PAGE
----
Management of non-acute gastrointestinal defects using the over-the-scope clips (OTSCs): a retrospective single-institution experience

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29 Scopus citations


Introduction: Advanced endoscopic techniques provide novel therapies for complications historically treated with surgical interventions. Over-the-scope clips (OTSCs) have recently been shown to be effective at endoscopic closure of gastrointestinal (GI) defects. We hypothesize that by following classic surgical principles of fistula management, a high rate of long-term success can be achieved with endoscopic closure of non-acute GI tract defects. Methods: A retrospective review of a single-institution prospectively maintained database (2012–2015) of all patients referred for the management of GI leaks or fistulae who underwent attempted closure with the OTSC system (Ovesco, Germany) was performed. Acute perforations were excluded. The primary endpoint was long-term success defined by the absence of radiographic or clinical evidence of leak or fistula during follow-up. Patients were stratified by success or failure of OTSC closure and compared with Fisher’s exact and Mann–Whitney U tests. Results: We identified 22 patients with 28 defects (22 fistulae and 6 leaks). Most patients were female (59 %) with a mean age of 54 years (±14), median BMI of 29, and prior bariatric procedure (55 %). Comorbidities included smoking history (68 %) and diabetes (23 %). The majority of defects were solitary (64 %), involved the upper GI tract (82 %), and had been present for >30 days (50 %). Multiple therapeutic interventions were necessary in 46 % of defects. There were no adverse outcomes related to OTSC placement or misfiring. Endoscopic adjuncts were used in 61 % of cases. Overall success rate was 82 % (100 % for leaks and 76 % for fistulae) at a median follow-up of 4.7 months (IQR 2.1–8.4 months). Predictors of success and failure could not be distinguished due to limited sample size. Conclusions: Over-the-scope clips can be safely and effectively used in patients presenting with GI leaks and fistulae. Further research is required to characterize the determinants of long-term success and risk factors for failure.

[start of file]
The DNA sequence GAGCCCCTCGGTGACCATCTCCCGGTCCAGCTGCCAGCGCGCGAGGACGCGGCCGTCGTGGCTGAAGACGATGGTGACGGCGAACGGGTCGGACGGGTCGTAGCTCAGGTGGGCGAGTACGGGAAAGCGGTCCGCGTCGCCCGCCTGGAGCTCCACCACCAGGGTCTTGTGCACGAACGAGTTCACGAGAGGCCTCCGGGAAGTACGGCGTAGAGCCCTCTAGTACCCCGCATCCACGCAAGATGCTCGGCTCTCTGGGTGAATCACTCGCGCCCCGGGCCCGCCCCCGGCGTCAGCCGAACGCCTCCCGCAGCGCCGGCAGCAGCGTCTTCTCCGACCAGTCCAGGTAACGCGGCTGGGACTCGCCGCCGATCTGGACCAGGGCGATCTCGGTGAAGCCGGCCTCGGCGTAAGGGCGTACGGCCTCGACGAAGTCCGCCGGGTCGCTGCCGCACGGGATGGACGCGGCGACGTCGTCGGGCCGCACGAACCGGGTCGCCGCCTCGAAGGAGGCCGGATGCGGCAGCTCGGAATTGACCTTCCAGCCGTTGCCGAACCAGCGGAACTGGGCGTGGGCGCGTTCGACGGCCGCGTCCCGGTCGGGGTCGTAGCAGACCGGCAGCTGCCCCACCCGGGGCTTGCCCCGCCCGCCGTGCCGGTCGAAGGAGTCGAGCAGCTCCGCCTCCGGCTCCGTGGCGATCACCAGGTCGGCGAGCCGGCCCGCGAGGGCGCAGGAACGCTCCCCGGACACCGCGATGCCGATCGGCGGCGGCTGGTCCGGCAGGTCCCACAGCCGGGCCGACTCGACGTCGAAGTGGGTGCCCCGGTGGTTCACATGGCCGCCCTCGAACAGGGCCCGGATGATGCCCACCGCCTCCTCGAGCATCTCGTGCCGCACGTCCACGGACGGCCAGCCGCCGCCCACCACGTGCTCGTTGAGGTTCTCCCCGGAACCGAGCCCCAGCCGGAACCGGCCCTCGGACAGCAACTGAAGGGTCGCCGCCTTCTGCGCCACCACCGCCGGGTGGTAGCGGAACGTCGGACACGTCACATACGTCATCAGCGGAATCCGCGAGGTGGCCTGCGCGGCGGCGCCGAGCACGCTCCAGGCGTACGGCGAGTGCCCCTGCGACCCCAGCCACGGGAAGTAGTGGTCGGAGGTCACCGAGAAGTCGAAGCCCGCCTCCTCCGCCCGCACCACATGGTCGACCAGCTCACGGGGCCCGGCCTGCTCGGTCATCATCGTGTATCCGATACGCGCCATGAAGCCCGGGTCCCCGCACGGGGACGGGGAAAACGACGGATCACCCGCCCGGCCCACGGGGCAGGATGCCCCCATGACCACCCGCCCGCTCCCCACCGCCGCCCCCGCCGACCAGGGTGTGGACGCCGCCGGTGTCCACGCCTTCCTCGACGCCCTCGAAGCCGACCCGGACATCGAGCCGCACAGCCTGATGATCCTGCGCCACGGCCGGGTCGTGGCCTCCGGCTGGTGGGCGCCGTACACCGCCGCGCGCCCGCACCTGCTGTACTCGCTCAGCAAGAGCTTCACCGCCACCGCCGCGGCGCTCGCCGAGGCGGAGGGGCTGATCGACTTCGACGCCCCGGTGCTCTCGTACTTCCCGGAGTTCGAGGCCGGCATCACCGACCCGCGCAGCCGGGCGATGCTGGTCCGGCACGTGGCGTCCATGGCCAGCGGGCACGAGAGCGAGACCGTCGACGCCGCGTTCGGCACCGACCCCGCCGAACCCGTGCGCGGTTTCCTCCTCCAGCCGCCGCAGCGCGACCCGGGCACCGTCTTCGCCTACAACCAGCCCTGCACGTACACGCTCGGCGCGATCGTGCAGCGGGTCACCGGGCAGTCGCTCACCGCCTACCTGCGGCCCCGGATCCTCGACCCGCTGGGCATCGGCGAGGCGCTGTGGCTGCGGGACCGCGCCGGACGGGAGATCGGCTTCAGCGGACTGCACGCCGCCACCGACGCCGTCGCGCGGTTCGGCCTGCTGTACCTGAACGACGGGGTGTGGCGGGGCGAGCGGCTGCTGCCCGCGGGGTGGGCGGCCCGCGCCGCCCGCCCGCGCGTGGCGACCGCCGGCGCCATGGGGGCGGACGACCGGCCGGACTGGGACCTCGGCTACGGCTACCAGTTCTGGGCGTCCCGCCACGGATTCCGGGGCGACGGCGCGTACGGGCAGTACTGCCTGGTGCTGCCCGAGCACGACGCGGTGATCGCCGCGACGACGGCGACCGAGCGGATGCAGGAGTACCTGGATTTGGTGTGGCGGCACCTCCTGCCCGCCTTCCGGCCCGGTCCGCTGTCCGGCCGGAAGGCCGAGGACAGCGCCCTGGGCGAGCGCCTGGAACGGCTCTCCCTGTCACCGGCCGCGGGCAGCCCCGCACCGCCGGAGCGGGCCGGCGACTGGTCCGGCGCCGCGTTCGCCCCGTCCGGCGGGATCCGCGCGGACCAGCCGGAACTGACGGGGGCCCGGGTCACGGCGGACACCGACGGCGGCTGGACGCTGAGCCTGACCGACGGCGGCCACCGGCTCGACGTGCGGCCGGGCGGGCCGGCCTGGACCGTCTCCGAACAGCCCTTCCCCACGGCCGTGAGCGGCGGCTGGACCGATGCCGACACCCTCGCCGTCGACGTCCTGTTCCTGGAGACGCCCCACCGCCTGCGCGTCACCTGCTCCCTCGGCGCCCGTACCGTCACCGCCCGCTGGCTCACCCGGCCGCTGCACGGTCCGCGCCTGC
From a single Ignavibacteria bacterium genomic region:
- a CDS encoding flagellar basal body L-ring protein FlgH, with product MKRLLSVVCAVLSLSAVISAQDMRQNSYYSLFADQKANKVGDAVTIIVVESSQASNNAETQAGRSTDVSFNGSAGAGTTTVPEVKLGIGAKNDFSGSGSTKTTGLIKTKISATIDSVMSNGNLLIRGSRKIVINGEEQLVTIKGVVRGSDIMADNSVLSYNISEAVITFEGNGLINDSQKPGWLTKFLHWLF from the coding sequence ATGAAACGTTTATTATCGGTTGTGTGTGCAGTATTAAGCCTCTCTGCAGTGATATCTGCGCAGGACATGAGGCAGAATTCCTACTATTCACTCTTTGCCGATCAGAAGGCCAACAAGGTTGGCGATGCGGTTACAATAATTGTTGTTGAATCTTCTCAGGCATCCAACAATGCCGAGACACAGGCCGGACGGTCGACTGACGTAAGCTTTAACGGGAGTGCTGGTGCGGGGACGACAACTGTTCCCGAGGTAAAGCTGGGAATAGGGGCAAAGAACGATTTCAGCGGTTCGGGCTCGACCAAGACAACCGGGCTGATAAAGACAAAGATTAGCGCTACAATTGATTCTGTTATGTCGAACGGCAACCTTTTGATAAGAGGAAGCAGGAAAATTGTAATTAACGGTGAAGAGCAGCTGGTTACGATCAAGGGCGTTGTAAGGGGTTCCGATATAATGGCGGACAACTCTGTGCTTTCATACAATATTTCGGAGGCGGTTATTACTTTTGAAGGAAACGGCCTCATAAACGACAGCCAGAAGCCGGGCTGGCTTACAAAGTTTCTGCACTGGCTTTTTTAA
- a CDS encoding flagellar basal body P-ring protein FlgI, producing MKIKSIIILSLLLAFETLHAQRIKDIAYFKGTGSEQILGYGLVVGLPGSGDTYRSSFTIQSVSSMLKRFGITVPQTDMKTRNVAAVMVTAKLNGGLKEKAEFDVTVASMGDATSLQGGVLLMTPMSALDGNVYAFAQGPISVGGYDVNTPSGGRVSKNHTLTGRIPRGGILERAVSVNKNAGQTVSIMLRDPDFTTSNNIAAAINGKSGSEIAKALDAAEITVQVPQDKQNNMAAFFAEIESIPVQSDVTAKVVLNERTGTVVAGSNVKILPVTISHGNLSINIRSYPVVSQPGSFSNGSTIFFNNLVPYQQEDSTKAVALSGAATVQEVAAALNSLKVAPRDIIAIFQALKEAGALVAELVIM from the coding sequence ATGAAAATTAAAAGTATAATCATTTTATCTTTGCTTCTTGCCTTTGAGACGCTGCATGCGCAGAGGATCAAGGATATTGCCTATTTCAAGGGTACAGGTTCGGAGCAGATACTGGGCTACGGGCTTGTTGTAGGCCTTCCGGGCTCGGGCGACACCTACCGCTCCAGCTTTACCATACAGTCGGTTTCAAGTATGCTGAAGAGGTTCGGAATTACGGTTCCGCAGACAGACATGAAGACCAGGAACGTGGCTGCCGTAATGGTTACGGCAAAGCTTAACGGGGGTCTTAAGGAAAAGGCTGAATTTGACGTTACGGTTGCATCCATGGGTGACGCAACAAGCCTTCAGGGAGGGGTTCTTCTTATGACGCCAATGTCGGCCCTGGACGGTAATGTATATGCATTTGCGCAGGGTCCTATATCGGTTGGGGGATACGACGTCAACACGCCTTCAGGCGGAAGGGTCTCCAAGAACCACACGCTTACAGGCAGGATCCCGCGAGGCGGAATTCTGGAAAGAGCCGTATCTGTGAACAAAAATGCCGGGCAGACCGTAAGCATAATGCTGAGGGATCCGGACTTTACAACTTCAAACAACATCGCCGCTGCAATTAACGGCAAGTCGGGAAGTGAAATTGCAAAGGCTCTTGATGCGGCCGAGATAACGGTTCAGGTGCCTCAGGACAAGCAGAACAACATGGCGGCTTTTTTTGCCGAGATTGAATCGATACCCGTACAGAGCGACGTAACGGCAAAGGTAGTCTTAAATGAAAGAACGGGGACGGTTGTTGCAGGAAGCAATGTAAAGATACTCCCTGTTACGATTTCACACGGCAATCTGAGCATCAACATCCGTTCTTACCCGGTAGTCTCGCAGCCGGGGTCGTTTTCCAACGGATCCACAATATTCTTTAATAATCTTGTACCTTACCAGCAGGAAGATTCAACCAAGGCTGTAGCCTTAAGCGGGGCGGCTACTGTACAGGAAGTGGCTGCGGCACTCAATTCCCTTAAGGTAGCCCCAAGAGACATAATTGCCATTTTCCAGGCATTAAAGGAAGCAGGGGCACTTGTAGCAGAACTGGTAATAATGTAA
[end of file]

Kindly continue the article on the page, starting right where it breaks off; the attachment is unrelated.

Original languageEnglish (US)
Pages (from-to)2251-2258
Number of pages8
JournalSurgical endoscopy
Issue number6
StatePublished - Jun 1 2016

All Science Journal Classification (ASJC) codes

  • Surgery


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